It would have been a disaster for Washington to turn the ball over to the Panthers at the 34 yard line, but it looked initially as though that was exactly what had happened. I guess none of the officials saw a clear recovery because they spent more than half a minute pulling bodies off the pile until they reached the bottom, where Apke had the ball in his hands. The replay showed that about four players were on top of the ball before Apke dived in and started digging. How he ended up with possession is a story that will probably never be told. (One thing the coaches will need to talk to Sammis Reyes about is fumble pile etiquette. As the refs were trying to get to the bottom of things, he ran in and started trying to get involved. One of his teammates eventually tapped him on the arm and led him away, preventing any possibility of a flag, but he never should have been there.)

“Player of the game”

If I had to pick the ‘player of the game’, I’d probably go with Heinicke. While his final drive this week was a bit less impressive than the one against Tampa Bay, the young quarterback probably played the best and most complete game of his young career, making good decisions on both passes and runs, and, to the best of my recollection, never once throwing a ball that was in danger of being picked off. He played, as he always does, with fire and passion. He is incredibly easy to root for, and when he is winning, he looks like an NFL quarterback.

Heinicke has thrown for 435 yards, 4 TDs and no INTs over the past two games, while rushing 9 times for 44 yards, and for the second week in a row has led a 4th quarter drive to win a game.


While its easy to be skeptical about the season given the team’s 4-6 record, over the past two weeks, Washington has won convincingly against two teams that were earmarked for the playoffs at the time the game was played — with one of those teams being the defending superbowl champs.

The win keeps Washington’s narrow playoff hopes alive.

Following the early games, here’s where things were standing:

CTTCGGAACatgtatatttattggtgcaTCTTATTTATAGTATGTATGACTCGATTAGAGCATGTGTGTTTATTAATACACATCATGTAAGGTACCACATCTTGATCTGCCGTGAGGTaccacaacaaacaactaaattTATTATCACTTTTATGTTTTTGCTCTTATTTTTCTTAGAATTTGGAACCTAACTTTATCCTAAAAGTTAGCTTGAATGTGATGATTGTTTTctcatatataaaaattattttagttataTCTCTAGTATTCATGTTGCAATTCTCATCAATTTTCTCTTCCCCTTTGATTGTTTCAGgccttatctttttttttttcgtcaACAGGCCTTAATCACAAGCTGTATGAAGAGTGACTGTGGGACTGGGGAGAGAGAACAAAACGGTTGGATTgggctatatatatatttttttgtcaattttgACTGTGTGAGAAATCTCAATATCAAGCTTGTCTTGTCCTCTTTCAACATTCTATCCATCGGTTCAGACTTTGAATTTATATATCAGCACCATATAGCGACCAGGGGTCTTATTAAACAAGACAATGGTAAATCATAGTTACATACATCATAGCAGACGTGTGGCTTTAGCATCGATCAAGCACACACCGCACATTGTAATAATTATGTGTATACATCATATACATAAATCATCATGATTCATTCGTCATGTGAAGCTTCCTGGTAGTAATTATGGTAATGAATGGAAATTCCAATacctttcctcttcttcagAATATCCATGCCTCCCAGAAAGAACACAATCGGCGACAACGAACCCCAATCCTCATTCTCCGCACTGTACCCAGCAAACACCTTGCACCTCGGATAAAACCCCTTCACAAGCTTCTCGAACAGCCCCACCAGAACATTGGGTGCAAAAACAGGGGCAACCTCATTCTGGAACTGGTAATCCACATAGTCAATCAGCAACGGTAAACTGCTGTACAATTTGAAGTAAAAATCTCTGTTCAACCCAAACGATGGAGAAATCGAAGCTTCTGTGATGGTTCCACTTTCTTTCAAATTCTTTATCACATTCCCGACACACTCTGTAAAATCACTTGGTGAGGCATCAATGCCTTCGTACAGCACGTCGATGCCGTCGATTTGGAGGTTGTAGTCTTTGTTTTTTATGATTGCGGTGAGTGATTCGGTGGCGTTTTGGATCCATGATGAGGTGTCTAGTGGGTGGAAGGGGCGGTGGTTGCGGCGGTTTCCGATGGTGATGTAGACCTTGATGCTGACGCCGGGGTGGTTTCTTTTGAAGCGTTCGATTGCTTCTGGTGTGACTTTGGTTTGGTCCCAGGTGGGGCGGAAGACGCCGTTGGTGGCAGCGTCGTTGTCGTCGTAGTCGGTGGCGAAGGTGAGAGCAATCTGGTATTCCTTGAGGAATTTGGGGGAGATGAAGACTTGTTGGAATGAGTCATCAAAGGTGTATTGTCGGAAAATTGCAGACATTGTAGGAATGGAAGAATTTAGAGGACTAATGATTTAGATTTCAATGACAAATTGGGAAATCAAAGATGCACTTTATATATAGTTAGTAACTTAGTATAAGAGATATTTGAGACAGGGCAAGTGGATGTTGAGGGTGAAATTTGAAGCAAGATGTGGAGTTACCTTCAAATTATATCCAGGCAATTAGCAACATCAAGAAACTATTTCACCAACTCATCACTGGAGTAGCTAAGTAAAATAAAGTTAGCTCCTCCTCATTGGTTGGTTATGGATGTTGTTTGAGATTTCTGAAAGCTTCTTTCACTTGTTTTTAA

AS it stands right now, 9 teams remain in the hunt for two wildcard seedings (#6 & #7). At the moment, the two teams that fill those spots — the Vikings and Saints — each have 5-5 records, putting Washington, at 4-6, just one game out of the playoffs. Of the eight other teams, Washington holds the tie-breaker over the Panthers, Falcons & Giants, and still has games against the Seahawks and Eagles (twice).

With too many early losses, Washington will have a series of “must win” games if it hopes to stay on track for the playoffs. Each of the past two weeks qualified for that designation, and so does the next one against the Seahawks, who lost to the Cardinals in the late-game window today to fall to 3-7, having lost 5 out of their last 6 games with their only win coming at home against Jacksonville. Washington needs the win just to keep pace, but also for the tie-breaker advantage over Seattle in case they make a late surge.

The NFC East

Even the division title, which seems firmly in control of the Dallas Cowboys, may be up for grabs. Dallas, at the time that I’m writing this, is trailing the Chiefs 16-3 at the half. If the Cowboys don’t come back in that game, they would fall to 7-3, three games ahead of Washington, but Dallas still has to play the Football Team twice, and closes out the season in Philadelphia. The Eagles have been playing very well, winning 2 consecutive games in convincing manner against the Broncos 30-13 and Saints 40-29. I don’t think Dallas can assume just yet that they are destined to win the NFC East title in 2021, though they certainly have the inside track. Even the Giants, who play in Tampa Bay on Monday Night Football this week, won’t be out of contention if they can get the win against the Buccaneers.

Sunday’s win against the Panthers was a quality victory that involved the entire team and helped create increased opportunities for the team to earn its way to the playoffs. We’ve been here before in 2012, 2015 and 2020. It’s improbable and it’s never easy, but the Football Team seems to be coming together.

With Logan Thomas, Ricky Seals-Jones and Curtis Samuel all potential candidates to return to health in the next week or two, reinforcements could be on the way. The fact that the team has gotten two quality victories without Montez Sweat and with Chase Young gone fro the final 6 quarters says a lot about the team’s resiliency.

There’s a long way to go to achieve a successful 2021 season, and there’s no guarantee that we’ll get there, but for the second week in a row, the entire roster pulled together to keep hope alive.